Pakistan is among top Asian countries in the consumption of illicit tobacco with highest number of 21.8 billion illicit cigarettes consumed in the country annually.
In the reporting year, the domestic illicit use was 18.8 billion cigarettes, whereas the non-domestic consumption of illicit cigarettes stands at 3 billion, which is much lower than the domestic use.
The non-duty paid cigarettes contribute to rise in tobacco consumption by making cigarettes cheaper and more accessible. This makes it more attractive, especially to people who are price sensitive, such as youth and the poor. It also allows cigarettes to be sold as singles instead of packs, or from non-regulated outlets that make it more accessible to youth.
Heavy taxation on the legal tobacco brands (high tax paying industry) is ultimately promoting the illicit tobacco industry thus allowing criminals and opportunists to get a chance to sell their counterfeit products on cheap rates, which attracts the customers with low purchasing power.
The main factors contributing to the problem include an unbalanced fiscal policy, heavy taxation, protectionist policy measures, corruption, and weak enforcement, lack of official controls in free zones, inadequate legislation and sanctions, growth in illegal distribution networks and public tolerance of the illicit trade in tobacco products.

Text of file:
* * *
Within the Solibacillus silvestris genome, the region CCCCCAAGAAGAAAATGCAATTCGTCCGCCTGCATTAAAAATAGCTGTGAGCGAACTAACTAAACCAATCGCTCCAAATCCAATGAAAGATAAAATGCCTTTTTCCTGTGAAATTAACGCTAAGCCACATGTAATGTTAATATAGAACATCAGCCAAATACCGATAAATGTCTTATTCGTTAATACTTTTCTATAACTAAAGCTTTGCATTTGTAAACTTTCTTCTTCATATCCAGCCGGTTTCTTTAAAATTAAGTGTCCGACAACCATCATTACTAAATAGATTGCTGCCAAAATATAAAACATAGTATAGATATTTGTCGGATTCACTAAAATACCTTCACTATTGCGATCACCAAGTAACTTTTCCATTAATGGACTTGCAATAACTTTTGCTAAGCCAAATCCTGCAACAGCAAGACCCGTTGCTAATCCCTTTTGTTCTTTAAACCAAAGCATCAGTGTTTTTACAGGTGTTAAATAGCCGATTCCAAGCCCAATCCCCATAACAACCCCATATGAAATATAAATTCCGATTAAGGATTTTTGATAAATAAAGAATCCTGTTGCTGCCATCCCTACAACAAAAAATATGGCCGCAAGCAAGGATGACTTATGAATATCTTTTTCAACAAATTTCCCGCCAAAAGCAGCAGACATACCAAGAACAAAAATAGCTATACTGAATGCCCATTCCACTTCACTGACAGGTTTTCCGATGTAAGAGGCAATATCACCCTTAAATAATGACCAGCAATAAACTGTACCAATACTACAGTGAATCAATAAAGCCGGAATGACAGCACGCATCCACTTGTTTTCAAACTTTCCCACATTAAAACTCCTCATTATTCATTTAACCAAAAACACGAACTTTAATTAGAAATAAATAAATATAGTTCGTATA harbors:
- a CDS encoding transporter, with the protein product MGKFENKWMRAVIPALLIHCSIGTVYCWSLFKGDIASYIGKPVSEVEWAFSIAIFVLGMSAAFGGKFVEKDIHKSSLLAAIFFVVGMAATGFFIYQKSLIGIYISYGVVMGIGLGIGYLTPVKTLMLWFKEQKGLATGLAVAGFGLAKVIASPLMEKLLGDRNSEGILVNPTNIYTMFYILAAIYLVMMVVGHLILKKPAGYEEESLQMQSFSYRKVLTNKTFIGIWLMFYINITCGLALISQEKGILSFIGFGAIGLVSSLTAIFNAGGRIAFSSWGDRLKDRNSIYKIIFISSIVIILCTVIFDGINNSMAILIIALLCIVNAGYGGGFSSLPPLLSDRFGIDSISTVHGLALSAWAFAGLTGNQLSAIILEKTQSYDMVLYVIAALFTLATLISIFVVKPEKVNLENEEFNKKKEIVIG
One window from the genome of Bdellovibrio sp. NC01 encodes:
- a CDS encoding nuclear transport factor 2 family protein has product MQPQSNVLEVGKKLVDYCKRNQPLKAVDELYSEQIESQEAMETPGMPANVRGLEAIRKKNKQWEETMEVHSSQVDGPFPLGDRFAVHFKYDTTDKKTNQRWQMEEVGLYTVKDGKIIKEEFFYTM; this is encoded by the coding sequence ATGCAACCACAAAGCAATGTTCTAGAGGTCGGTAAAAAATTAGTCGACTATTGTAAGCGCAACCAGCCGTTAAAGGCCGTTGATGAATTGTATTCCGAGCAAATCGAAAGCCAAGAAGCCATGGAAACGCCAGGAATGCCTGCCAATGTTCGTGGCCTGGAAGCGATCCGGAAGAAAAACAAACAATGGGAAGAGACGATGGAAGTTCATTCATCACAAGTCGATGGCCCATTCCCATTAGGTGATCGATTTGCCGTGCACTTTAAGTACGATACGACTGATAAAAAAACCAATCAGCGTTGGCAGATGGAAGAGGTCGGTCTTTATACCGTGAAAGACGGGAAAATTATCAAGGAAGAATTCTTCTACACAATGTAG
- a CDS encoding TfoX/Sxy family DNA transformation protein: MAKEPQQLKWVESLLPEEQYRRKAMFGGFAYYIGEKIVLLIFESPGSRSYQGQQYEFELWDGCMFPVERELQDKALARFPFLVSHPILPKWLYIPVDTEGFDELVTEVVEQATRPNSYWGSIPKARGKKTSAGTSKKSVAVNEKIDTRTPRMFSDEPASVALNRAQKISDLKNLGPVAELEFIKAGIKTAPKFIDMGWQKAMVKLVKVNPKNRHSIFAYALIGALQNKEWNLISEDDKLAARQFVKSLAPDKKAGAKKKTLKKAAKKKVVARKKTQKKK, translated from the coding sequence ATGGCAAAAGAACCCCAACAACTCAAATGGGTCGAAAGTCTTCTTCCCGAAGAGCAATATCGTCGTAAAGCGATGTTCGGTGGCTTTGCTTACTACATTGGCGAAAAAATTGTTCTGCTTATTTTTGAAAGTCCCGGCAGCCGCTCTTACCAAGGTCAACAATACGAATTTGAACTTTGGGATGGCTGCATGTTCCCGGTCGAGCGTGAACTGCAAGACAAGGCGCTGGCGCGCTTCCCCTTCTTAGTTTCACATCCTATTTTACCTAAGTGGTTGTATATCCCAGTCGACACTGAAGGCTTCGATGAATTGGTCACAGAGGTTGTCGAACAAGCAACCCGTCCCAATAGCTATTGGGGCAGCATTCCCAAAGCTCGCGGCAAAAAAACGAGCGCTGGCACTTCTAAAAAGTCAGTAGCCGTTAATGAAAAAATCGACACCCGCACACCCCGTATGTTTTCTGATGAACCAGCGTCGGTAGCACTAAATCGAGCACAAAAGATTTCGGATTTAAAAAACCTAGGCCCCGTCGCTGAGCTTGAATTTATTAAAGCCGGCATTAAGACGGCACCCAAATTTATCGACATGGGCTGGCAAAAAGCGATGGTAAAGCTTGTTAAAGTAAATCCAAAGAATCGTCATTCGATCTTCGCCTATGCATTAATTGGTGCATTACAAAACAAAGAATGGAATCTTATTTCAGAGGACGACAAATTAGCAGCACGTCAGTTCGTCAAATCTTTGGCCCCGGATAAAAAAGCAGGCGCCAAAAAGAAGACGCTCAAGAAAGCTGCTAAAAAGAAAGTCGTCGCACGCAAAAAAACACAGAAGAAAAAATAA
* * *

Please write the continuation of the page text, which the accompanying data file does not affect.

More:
Recently, the Federal Board of Revenue (FBR) has initiated an advertisement campaign in the media to create awareness about the illegal and smuggled tobacco brands. It is an encouraging effort but the FBR should focus more on developing a comprehensive enforcement strategy to curb illegal tobacco trade.
The sale and purchase of smuggled Pine and other smuggled packs including Esse, Mild 88, More, Camel and Sense are illegal and attract penalties of confiscation of cigarettes, fine of up to Rs 50, 000, recovery equal to 500 per cent of unpaid taxes and imprisonment up to five years. The FBR’s agency has launched many similar campaigns against illicit cigarette brands, especially against Pine, which is in high demand amongst Pakistani smokers because it is an imported brand easily available at below the minimum price set by the FBR at Rs 34 for a pack of 20.’Cricket’ is a recent example of a duty-evading cigarette brand that is being sold at Rs 12. This also raises the question how the brand was being sold even below the minimum excise duty, which stands at Rs 17.6 per pack and should be payable to the national exchequer.
If the government is serious in curbing this illegitimate business, it needs to develop comprehensive anti-illicit trade policies and pay particular attention to the involvement of all relevant government agencies like Customs, Ministries of Finance, Health, Justice and Trade, to ensure alignment and commitment to achieving the same goals.